THE STATE OF SOUTH CAROLINA
In The Court of Appeals
Anthony Jerome Brown,
Appeal From Charleston County
Daniel F. Pieper, Circuit Court Judge
Opinion No. 3702
Heard November 4, 2003 – Filed November 24, 2003
Assistant Appellate Defender Eleanor Duffy Cleary, of SC Office of Appellate Defense, of Columbia, for Appellant.
Attorney General Henry Dargan McMaster, Chief Deputy Attorney General John W. McIntosh, Assistant Deputy Attorney General Charles H. Richardson and Senior Assistant Attorney General Norman Mark Rapoport, all of Columbia; and Solicitor Ralph E. Hoisington, of Charleston, for Respondent.
ANDERSON, J.: Anthony Jerome Brown was convicted of second degree burglary. He was sentenced to life without parole. Brown appeals his conviction asserting the trial court erred in admitting the witness’s identification of him. We affirm.
At approximately 2:40 a.m. on January 30, 2001, Rolston Smith was sleeping in his downtown Charleston condominium when he was awakened by the sound of breaking glass. After getting out of bed and putting on his glasses, Smith looked out his second floor bedroom window to see the source of the noise. At the Prescription Pharmacy Center approximately “three car lengths diagonally across the street” from his bedroom window, Smith “saw an individual straddling a bicycle at the front door of the Prescription Center, and this individual was finishing off the breaking of a large window pane to the right of the front door of the Prescription Center.” Smith noticed that the individual was a black male wearing a light blue jacket and a black backpack. Smith testified that, while watching the individual reach through the broken window of the Prescription Pharmacy Center, he called 911 and gave a “blow-by-blow account to the operator who received [his] phone call.” Smith described to the operator “what [the individual] was wearing, that he was on a bike, that he was headed the wrong way on Rutledge Avenue, the blue coat, the hat, the backpack that he had on.” Smith indicated he “thought [the individual] was stealing something from inside the Prescription Center because this white object was being brought from within out . . . so that [Smith] thought he was already in the process of taking things from inside that building.”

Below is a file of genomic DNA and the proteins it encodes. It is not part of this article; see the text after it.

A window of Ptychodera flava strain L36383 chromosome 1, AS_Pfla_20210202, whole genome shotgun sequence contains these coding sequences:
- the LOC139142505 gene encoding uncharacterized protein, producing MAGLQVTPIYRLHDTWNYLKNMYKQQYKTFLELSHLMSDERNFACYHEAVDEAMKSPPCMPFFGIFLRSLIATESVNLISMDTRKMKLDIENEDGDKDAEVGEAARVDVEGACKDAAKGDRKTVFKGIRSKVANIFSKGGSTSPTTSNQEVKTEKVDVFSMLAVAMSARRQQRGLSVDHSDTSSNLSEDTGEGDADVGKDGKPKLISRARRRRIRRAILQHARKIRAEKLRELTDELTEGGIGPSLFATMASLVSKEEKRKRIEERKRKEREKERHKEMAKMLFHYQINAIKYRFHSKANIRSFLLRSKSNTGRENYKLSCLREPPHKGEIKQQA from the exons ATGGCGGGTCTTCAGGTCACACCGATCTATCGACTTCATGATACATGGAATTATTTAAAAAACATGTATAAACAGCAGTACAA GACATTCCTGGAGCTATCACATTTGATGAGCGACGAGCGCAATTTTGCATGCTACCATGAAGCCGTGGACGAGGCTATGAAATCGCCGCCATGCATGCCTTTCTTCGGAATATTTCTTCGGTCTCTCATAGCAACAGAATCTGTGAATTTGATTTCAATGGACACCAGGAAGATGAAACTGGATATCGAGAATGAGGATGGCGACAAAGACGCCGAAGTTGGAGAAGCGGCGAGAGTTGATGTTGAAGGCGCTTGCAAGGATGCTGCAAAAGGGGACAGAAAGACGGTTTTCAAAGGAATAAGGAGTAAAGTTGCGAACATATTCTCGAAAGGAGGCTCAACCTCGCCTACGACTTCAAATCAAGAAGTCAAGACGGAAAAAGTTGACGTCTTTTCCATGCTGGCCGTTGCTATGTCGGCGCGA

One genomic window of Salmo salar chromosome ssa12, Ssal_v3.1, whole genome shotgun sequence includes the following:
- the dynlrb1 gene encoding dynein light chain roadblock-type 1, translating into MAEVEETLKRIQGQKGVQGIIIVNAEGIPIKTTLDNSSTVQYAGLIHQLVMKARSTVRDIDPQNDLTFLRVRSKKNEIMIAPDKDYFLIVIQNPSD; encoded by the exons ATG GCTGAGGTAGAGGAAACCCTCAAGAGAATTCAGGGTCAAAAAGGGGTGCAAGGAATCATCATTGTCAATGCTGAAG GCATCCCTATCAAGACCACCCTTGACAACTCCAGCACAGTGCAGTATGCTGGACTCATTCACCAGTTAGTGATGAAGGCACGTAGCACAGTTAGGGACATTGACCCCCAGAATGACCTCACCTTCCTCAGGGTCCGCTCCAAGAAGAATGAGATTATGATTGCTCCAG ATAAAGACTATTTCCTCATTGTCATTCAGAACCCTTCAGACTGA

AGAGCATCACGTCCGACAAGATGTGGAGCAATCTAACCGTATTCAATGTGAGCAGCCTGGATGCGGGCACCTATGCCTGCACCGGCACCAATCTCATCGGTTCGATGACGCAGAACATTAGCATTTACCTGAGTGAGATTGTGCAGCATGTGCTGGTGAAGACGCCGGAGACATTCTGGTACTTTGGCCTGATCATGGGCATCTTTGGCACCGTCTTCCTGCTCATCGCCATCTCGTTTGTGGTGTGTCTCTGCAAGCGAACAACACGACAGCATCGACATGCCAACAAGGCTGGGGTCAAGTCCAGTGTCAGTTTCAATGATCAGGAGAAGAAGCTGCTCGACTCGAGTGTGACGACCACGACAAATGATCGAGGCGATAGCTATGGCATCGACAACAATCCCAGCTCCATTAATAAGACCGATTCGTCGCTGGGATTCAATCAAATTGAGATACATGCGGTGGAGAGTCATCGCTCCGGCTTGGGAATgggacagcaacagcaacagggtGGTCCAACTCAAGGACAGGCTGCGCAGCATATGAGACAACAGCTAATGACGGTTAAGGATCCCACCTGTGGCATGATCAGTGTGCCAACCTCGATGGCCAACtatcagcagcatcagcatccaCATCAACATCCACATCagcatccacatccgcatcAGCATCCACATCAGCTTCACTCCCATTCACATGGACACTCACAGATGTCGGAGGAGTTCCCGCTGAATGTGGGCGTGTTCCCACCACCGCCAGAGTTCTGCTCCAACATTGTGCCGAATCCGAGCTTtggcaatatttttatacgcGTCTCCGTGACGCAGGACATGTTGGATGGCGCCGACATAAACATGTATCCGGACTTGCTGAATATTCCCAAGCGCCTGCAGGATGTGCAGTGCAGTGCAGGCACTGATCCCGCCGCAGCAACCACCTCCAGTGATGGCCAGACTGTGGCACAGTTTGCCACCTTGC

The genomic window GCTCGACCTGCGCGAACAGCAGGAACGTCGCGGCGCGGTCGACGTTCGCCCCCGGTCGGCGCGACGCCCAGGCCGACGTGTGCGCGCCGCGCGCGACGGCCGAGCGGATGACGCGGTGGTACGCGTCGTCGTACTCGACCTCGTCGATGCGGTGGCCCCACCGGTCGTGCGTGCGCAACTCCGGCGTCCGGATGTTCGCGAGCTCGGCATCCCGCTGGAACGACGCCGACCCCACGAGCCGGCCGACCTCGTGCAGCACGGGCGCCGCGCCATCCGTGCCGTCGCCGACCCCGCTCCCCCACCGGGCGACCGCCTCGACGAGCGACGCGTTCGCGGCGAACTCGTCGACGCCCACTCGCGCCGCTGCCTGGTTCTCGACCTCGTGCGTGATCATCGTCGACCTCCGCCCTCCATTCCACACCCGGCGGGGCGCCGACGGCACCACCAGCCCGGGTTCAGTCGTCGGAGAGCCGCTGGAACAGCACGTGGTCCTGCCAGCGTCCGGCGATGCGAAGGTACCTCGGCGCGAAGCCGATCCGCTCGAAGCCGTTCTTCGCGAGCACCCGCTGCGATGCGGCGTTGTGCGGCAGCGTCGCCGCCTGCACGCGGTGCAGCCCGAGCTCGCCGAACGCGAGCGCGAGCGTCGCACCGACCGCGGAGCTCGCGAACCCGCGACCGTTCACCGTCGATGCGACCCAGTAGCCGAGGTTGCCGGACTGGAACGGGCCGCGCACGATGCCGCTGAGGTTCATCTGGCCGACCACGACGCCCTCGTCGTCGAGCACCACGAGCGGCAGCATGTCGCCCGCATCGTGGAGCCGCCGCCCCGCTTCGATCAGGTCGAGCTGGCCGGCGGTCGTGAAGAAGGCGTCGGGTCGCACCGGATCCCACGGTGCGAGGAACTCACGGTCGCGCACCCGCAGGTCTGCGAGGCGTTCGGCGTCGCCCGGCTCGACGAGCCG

The Prescription Pharmacy Center’s twenty-four hour internal lights and its four external lights across the front of the store cast what Smith described as “certainly ample lighting so that you can see what is going on without any trouble.” Regarding additional lighting, Smith stated:
Well, they also have security lights on the right-hand side of the building which illuminate that entire side of the building. And there is an overheard street light just right across on the same side of the street of the Prescription Center which illuminates that intersection. And then we also have security lights on our building so that at the back of our building sort of shining into the street is yet another light source. So there’s plenty of light right there at that particular part of Rutledge Avenue.